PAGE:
ROFL: Random Outbursts From Lar!


Triage during an Idiot Disaster

There’s a lot of lip service given to faith. Those who claim to be full of it (faith, that is) always seem insecure. They seem so easily moved to violence if what they supposedly truly believe is challenged.

This has never made sense to me. Why does faith so often manifest itself as an open hostility towards non-believers? Why can’t they learn from a better example? Say, for instance, me.

See, despite my religious feelings falling closest to the label of atheist, I have a tremendous faith in some things. That is, there are some facts that I know for certain are true, and anyone who states otherwise, I simply feel compelled to laugh my ass off at. I am so sure they are wrong, I simply can’t be moved to righteous anger.

In the abstract, imagine you are standing before a drawing of a circle and someone else is calling it a square. Do you really bother getting mad at such a knucklehead? Why waste your time and emotional energy? Why not just laugh, say “You’re wrong” and move on?

Let’s discuss a more concrete example. Many a clueless idiot has said this exact phrase: “Animals don’t have emotions.” Now, leaving aside the fact that the person saying it is a human animal, and would likely not deny that they have emotions, let’s examine this. Those who live with non-humans (cats, dogs, etc.) are prone to get upset at the dumb statement, “animals don’t have emotions” because it is 100% false, and demonstrably so, constantly, consistently and always. All you need do is spend a few seconds with a non-human, and you’re sure to see some emotion: fear, joy, mistrust, etc. I can say I believe very few statements one hundred percent. “Animals have emotions,” is one of those rare assertions.

Most times, “to have faith” implies that someone has NOT thought about something, they just believe it wholeheartedly and brag about it, as if that’s some kind of admirable accomplishment. When I say I have a faith in something, it means I’ve checked it out and nothing has given me the slightest inkling to think otherwise.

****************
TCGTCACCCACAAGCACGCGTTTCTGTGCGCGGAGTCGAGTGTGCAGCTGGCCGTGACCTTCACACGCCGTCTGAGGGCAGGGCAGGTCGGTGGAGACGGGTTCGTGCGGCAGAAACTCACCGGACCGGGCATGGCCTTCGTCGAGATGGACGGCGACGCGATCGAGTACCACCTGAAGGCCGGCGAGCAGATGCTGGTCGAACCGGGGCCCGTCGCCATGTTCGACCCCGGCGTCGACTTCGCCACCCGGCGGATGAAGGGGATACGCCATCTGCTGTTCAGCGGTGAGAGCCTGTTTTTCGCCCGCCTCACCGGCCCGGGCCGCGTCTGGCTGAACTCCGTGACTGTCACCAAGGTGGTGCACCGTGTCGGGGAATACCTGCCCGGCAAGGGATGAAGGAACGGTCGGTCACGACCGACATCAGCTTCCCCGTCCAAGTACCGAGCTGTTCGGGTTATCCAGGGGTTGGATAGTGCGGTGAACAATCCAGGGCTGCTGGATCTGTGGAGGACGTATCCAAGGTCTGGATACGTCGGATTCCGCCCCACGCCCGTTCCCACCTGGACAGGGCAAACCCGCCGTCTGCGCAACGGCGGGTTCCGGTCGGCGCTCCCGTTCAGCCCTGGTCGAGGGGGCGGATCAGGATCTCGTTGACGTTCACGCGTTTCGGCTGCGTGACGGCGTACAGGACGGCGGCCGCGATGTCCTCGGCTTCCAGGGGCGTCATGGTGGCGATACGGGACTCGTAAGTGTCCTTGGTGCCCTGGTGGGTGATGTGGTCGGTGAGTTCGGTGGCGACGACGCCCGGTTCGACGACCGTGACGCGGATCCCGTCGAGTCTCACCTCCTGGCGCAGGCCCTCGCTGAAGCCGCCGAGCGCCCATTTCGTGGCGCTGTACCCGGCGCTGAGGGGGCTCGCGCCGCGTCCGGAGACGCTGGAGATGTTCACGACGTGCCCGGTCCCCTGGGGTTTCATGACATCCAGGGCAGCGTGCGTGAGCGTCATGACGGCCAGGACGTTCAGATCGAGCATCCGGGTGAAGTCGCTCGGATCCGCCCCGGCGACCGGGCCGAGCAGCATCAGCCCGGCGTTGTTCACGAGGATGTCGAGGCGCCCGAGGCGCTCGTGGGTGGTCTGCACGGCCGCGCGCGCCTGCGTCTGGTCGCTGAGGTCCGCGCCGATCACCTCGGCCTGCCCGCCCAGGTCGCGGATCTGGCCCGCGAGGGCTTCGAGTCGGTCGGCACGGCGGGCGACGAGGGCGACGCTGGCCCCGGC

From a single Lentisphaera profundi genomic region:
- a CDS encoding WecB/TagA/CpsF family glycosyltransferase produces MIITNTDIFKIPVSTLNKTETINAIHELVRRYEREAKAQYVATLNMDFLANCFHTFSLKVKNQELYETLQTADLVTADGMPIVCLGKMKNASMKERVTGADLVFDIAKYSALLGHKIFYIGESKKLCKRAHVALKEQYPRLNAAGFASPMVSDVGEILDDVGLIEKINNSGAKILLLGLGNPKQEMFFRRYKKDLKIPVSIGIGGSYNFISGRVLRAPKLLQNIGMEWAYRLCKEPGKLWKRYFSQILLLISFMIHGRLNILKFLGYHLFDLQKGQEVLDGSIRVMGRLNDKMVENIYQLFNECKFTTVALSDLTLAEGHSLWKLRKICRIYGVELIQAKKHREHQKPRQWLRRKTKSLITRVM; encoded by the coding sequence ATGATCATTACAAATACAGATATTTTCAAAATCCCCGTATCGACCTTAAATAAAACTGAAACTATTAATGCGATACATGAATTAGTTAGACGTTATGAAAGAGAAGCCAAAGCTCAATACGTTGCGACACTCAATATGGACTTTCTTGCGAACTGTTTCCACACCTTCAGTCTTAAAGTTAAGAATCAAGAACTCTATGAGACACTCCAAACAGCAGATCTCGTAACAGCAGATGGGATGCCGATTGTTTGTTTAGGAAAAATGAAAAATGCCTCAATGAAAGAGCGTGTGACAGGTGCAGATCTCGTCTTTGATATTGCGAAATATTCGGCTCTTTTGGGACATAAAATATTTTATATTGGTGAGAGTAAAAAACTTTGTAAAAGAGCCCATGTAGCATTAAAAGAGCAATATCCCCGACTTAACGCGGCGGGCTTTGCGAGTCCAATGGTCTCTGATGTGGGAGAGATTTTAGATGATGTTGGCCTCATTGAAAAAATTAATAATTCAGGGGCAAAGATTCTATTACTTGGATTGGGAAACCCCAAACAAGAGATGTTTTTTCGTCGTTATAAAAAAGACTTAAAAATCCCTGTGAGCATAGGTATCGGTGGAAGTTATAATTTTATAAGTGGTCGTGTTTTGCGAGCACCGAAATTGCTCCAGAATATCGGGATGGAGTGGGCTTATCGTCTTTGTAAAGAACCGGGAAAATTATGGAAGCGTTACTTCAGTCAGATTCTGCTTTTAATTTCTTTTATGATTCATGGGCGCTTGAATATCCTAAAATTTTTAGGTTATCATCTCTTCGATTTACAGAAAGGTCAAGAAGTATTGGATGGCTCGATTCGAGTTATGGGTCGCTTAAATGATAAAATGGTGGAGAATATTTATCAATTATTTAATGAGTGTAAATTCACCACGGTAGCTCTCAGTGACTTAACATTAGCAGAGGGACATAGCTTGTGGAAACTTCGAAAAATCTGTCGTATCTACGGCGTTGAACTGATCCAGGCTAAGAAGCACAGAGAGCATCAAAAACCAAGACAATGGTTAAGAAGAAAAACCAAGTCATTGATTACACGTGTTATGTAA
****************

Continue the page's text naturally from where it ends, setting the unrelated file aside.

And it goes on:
When something I truly believe is challenged, instead of righteous anger, my faith manifests itself as a laughing certainty. Why can’t more people just be like me? (Answer to come.)

Anyway, when a person utters nonsense that is completely wrong, why should I threaten to kill them? I will attempt to educate, but if they insist on their ignorance, I can’t help but laugh. It’s un-PC, but I really can’t be bothered. If you insist on being that stupid, you’ll have to find your own way to reality. I’m not going to give you directions. In the case where you happen to be a decision-maker, like a president, then I’m going to work to remove your dumb ass from power.

Think of it as triage during an idiot disaster. I save only those with a hope of saving. Those who are lost beyond hope I simply let die. Then I laugh at them. Keep in mind this is all an analogy, but it points out that I probably wouldn’t be too useful in a hospital. So it’s a good thing that at least all of the world isn’t like me.

As for “people of faith” who are intolerant and violent, I could teach them a thing or two.

Larry Nocella is the award-winning author of the novel Where Did This Come From? available at Amazon and Xlibris and other fine online book stores. Also, for a limited time, Where Did This Come From? is available as an eBook for only ONE DOLLAR. Visit Larry Nocella's website at

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